Lt. Col. Danny "Chip" Johnson, 75th Logistics Readiness Squadron commander, comes from a small town, one which doesn't even qualify for a "dot" on most maps - "a town where everyone knows everyone -- handshakes are contracts, your reputation is based on how you keep your word and how you uphold your family name."
Johnson said the advice he was given 19 years ago upon leaving town for the military was, "Never forget where you came from, remember your roots and uphold the honor of your family name."
He must be doing fairly well in following that advice as his name is now attached to another honorable name -- that of Gen. Thomas P. Gerrity in connection with the award given by the Air Force Materiel Command to an outstanding contributor in the field of logistics. Johnson was recently named AFMC's Thomas P. Gerrity Field Grade Officer of the Year and is now one of a small group of finalists for the award at the Air Force level.
"No commander wins any award without the phenomenal accomplishments of the men and women in his or her squadron," said Johnson. "The men and women of the 75th Logistics Readiness Squadron work absolute miracles on a daily basis to support both Hill Air Force Base's customers and the combatant commander ... and they do it better than anyone else. Without debate or question, it was their accomplishments that won this award."
To his credit, Johnson's logistics manager, Dave Avner, submitted the award packet while Johnson was on leave. The honor that one of his teammates submitted on his behalf surprised and humbled him, he said.
The accomplishments listed in his nomination packet cover many facets of logistics and show why he calls his squadron phenomenal:
A former four-day war fighter redeployment process is now two hours at 75th LRS. This new process, benchmarked by AFMC, allows returning warfighters to link back up with their families sooner rather than waiting to go through the base reintegration machine.
His squadron found itself at the epicenter of the Chief of Staff of the Air Force's "priority one" -- getting control of nuclear assets. In meeting this top priority, the squadron led the 75th Air Base Wing inventory of nuclear weapons related materiel assets with 100 percent accountability.
His hazardous materiel team's work netted the Secretary of Defense Environmental Quality Award. Lt. Col. Johnson's Petroleum Oil and Lubrication (POL) Flight was the first on the scene when a contracted tractor-trailer carrying JP-8 fuel crashed. His team's immediate response resulted in the recovery of 7,500 gallons of fuel worth $200,000 with no impact to the environment.
His mobility element personnel overcame drastic mobility bag shortages when they worked with their major command functional to get assets redistributed to Hill AFB. As a result, critical chemical defense assets were acquired and the LRS was able to equip 100 percent of the deploying personnel so they were fully equipped to fight.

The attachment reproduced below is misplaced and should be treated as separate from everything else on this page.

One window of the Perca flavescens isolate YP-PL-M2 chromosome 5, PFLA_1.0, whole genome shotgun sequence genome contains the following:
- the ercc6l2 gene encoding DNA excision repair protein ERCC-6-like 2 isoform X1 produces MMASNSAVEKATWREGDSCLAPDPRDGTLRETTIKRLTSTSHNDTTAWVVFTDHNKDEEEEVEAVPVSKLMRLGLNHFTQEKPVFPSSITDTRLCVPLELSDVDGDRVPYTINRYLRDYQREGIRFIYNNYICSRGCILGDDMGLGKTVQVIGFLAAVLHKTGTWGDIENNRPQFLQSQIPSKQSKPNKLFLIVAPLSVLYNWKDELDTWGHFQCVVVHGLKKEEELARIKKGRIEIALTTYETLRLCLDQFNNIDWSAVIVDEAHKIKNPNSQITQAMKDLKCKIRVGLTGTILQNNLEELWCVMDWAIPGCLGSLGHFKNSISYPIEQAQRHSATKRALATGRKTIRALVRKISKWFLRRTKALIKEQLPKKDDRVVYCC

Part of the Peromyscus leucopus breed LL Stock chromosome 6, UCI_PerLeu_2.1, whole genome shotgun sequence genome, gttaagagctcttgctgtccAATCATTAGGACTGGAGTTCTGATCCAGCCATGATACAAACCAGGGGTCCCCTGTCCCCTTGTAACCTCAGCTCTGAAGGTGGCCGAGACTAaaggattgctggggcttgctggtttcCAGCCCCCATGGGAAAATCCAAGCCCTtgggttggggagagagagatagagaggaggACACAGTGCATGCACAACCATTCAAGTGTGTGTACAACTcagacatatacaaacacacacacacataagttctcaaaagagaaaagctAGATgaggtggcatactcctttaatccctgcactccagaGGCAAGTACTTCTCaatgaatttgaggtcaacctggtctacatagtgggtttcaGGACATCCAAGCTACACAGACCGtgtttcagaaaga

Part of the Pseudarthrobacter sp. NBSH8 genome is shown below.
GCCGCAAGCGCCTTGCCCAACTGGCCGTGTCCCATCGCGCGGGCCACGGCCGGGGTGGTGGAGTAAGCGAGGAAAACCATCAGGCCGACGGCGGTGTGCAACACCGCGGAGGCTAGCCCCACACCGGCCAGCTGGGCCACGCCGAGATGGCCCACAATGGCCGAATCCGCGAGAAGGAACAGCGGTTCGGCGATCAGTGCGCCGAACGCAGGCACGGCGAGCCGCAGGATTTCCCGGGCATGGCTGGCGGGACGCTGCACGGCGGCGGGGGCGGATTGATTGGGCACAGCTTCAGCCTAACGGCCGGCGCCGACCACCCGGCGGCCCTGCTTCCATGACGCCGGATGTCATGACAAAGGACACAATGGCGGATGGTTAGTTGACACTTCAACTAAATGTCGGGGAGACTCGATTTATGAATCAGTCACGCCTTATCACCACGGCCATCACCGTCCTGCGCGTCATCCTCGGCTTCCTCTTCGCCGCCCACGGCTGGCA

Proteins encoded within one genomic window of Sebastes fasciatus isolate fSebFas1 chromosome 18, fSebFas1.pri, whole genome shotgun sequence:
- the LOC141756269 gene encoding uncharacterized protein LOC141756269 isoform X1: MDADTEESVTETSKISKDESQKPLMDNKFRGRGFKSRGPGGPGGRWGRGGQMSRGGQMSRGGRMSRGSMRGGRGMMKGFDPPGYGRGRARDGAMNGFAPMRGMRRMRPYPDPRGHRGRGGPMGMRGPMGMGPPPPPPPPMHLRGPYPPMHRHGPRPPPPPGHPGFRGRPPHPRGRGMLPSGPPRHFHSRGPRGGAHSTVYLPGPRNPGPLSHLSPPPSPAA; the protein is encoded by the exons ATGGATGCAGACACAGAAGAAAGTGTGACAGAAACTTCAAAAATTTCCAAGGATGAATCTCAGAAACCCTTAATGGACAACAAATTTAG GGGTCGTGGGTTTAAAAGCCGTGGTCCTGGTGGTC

On top of improving the quality of life for the four flights and 330 personnel he gained when taking charge of the squadron, he acquired $21,000 in furniture and arranged for a $25,000 self-help project which saved $60,000 in contractor costs.
His air transportation operations center lept into action when they responded to a no-notice Thunderbird support request. Their immediate action saved another Air Force base's air show. Just this past summer, he orchestrated the Logistics, Transportation and POL support for the Thunderbird spot for Hill AFB in the Air Force Week Salt Lake City Open House.
The other accomplishments in the package, which are many, covered everything from vehicle maintenance to stock control.
As a direct results of the 'daily miracles,' it's not surprising that his unit won the most awards at Hill AFB in 2009.
"I like to tell all our customers that the LRS squadron is really the LR"yes" squadron because the LRS team can make anything happen," Johnson said. "I also do my best to take care of my phenomenal LRS troops and to remind them daily that none of them are replaceable and everyone brings a special skill set to this incredible squadron. When the blue suiters deploy, we rely on our civilian teammates to keep the mission rolling until they return. We in LRS are a family and we must look out for one another on and off duty."
When asked about his personal leadership thoughts, the colonel replied, "My personal leadership thoughts are ingrained in the conduct of my daily duties, I simply adhere to my upbringing to make sure I represent my Savior, my family, my hometown and that I uphold the values with which I was raised in my day-to-day duties."
What does it take to be a logistics officer? Johnson said, "You must be versatile. The field (Logistics Readiness) covers such a diverse mission and there are no 'comfort zones.'"
When asked about his career field, Johnson said, "I think the reason it is interesting and challenging is because of the diversity of the mission requirements we support. From white collar stock control, to blue collar vehicle mechanics and everything in between nothing moves on this installation without the support of the LR'yes' Squadron." Then he noted that without the assistance of the LRS that base assets don't get where needed and troops sit.
When asked, in his eyes, what the LRS represents, Johnson stated "transparency."
"When LRS is at our best, meeting all requirements of the customers, getting the job done, we are transparent -- when we do what we are supposed to do, no one really should notice: Buses roll, vehicles are fixed, equipment is accounted for, fuel is delivered to the planes, passenger tickets are issued -- the mission just 'gets done.'"